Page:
Stuffing is absolutely my favorite part of Thanksgiving. It is just so good. And yet, like so many Thanksgiving dishes we enjoy, it’s something we only eat during holidays. Why the heck is that? This year I’m making it my new year’s resolution to eat more stuffing.

Now, I’m a) Enormously lazy and b) Don’t believe in improving upon perfection, so I buy boxes of Stove Top. But it is so easy to gussy up. My favorite trick is to just replace part of the water in the stuffing with apple cider, add some small apple chunks and a handful of golden raisins. Cook as you normally wood. It is sooooo good.

But if you just can’t fathom anything from a box marring your holiday masterpiece, I suppose you’ll have to make your stuffing from scratch. Here is a recipe from Betty Crocker that has a nod to the Yakima Valley’s cherry crop. Share your favorites in the comments below, or email them to stranchell@yakimaherald.com.

Cherry-Glazed Turkey with Dried Cherry-Apple Stuffing

Turkey

1 whole turkey (12 lb), thawed if frozen

2 tablespoons chopped fresh sage leaves

1 teaspoon salt

1/2 teaspoon pepper

Stuffing

1/2 cup butter or margarine

1 large onion, finely chopped (1 cup)

1 package (16 oz) herb-seasoned stuffing mix

2 medium red apples, chopped (2 cups)

1 1/2 cups dried cherries

1 cup chopped pecans

2 1/2 cups chicken broth (from 32-oz container)

Glaze

1/2 cup cherry preserves or jam

1/4 cup ruby port, cherry juice or chicken broth

Heat oven to 325 degrees. Grease 13x9-inch (3-quart) glass baking dish with shortening or cooking spray; set aside. Remove and discard neck and giblets from turkey. Rinse turkey inside and out with cold water; pat dry with paper towels. In small bowl, mix sage, salt and pepper; rub into turkey skin.

In 8-inch skillet, melt butter over medium heat. Add onion; cook 4 to 6 minutes, stirring occasionally, until tender. In large bowl, thoroughly mix cooked onion and remaining stuffing ingredients.

Turn turkey breast side down. Fill neck cavity lightly with 1 cup of the stuffing (do not pack stuffing because it will expand during roasting). Fasten neck skin of turkey to back with skewer.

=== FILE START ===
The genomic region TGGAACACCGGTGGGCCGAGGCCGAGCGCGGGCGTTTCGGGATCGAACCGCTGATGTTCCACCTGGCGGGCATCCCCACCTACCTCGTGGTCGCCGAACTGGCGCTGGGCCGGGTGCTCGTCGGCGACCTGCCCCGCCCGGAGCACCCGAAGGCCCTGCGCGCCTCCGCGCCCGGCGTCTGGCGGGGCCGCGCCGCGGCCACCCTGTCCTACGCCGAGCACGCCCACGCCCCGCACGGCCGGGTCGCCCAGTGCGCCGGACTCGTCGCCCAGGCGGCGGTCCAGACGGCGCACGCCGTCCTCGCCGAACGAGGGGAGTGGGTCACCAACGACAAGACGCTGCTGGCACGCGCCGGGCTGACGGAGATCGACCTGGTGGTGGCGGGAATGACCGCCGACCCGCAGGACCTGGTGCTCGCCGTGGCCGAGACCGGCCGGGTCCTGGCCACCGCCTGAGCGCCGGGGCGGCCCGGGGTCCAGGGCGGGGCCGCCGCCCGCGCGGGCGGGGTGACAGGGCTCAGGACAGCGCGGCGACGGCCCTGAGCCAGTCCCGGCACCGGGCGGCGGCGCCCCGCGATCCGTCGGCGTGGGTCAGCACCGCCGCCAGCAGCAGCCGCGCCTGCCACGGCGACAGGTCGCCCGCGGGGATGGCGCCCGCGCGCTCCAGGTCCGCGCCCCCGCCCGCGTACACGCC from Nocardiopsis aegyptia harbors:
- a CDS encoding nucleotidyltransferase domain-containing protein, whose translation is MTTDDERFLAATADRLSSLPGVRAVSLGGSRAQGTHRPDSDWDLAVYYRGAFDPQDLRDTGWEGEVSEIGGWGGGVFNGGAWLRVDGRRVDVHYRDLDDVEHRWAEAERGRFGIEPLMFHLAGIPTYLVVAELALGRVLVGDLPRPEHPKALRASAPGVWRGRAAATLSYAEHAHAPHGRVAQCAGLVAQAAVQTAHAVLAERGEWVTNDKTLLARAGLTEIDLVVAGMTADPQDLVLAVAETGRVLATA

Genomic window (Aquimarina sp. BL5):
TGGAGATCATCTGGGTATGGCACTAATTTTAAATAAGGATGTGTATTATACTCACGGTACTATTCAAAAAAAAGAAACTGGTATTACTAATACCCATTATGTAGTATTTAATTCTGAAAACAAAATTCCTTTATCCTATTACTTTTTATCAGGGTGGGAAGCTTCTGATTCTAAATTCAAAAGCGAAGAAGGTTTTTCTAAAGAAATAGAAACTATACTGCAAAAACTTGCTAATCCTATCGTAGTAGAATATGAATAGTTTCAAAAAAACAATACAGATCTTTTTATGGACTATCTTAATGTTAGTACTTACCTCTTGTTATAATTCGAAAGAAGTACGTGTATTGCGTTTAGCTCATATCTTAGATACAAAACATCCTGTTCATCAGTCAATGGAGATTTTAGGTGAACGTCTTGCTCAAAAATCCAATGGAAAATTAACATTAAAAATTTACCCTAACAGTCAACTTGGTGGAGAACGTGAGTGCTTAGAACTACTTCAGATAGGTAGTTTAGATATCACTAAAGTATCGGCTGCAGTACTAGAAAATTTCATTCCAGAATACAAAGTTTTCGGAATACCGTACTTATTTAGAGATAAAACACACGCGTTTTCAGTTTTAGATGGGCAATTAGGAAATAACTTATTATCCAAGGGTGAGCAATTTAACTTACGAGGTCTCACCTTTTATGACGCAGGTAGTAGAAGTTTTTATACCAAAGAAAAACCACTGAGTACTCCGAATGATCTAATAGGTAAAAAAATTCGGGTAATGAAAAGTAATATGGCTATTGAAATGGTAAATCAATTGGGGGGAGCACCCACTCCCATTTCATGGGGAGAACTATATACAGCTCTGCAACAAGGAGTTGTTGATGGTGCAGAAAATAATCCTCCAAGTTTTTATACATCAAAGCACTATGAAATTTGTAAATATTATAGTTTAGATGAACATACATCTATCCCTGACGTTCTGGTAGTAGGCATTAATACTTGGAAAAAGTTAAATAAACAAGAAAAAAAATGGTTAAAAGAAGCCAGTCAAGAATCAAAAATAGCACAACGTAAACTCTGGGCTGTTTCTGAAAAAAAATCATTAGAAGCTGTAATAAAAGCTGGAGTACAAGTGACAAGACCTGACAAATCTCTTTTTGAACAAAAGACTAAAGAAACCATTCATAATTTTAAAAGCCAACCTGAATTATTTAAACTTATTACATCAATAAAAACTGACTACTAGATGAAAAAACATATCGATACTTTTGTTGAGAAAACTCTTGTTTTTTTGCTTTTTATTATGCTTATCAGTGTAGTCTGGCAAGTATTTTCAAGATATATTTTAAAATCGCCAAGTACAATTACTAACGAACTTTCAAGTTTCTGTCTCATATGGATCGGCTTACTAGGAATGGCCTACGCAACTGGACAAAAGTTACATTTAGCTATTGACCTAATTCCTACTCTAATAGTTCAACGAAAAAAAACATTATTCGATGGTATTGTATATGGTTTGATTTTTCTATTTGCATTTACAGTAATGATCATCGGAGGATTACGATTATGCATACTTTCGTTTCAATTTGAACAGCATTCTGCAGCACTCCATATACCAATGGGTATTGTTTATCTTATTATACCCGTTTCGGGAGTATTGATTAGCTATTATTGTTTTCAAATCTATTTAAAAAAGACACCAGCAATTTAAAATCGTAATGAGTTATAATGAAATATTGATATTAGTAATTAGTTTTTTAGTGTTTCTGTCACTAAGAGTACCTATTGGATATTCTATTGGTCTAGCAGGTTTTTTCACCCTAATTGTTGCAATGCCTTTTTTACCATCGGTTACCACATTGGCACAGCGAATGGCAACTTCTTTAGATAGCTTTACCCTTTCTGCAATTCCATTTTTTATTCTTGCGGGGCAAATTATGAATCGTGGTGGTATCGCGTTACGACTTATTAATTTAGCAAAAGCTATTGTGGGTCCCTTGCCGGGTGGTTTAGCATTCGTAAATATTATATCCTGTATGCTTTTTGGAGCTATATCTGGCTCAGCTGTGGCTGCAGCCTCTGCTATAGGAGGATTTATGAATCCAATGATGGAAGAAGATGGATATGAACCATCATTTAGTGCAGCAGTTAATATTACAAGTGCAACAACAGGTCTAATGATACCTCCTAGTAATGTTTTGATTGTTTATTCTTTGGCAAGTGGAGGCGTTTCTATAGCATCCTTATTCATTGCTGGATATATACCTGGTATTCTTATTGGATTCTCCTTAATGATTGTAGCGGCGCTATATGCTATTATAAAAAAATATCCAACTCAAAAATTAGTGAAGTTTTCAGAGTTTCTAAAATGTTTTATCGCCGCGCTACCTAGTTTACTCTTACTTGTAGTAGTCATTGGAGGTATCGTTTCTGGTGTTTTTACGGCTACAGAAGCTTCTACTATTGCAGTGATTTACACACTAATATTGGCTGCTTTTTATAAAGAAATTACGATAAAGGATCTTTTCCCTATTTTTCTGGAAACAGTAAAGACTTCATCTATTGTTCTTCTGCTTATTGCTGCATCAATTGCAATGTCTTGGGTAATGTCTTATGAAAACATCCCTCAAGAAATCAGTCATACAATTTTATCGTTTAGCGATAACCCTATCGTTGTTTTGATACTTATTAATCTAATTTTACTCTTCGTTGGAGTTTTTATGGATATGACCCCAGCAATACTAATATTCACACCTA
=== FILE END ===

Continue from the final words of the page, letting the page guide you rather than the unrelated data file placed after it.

Turn turkey breast side up. Fold wings across back of turkey so tips are touching. Fill body cavity lightly with 3 cups of the stuffing (do not pack stuffing because it will expand during roasting). Place remaining stuffing in baking dish. Cover with foil; refrigerate until ready to bake. Tuck legs under band of skin at tail (if present), or tie together with heavy string.

On rack in shallow roasting pan, place turkey, breast side up. Insert ovenproof meat thermometer so tip is in thickest part of inside thigh and does not touch bone.

Cover turkey loosely with foil or roaster cover; roast 3 hours. Meanwhile, in small bowl, mix glaze ingredients; set aside.

Uncover turkey and place foil-covered baking dish with stuffing in oven. Roast 45 minutes to 1 hour 30 minutes longer, brushing turkey with glaze frequently, until thermometer reads 165°F and drumsticks move easily when lifted or twisted. Thermometer inserted in center of stuffing in turkey should read 165 degrees. Remove baking dish with stuffing from oven after 40 to 50 minutes of baking time or when thoroughly heated.

Place turkey on warm platter; cover with foil to keep warm. Let stand about 15 minutes for easiest carving. Cover and refrigerate any remaining turkey and stuffing separately.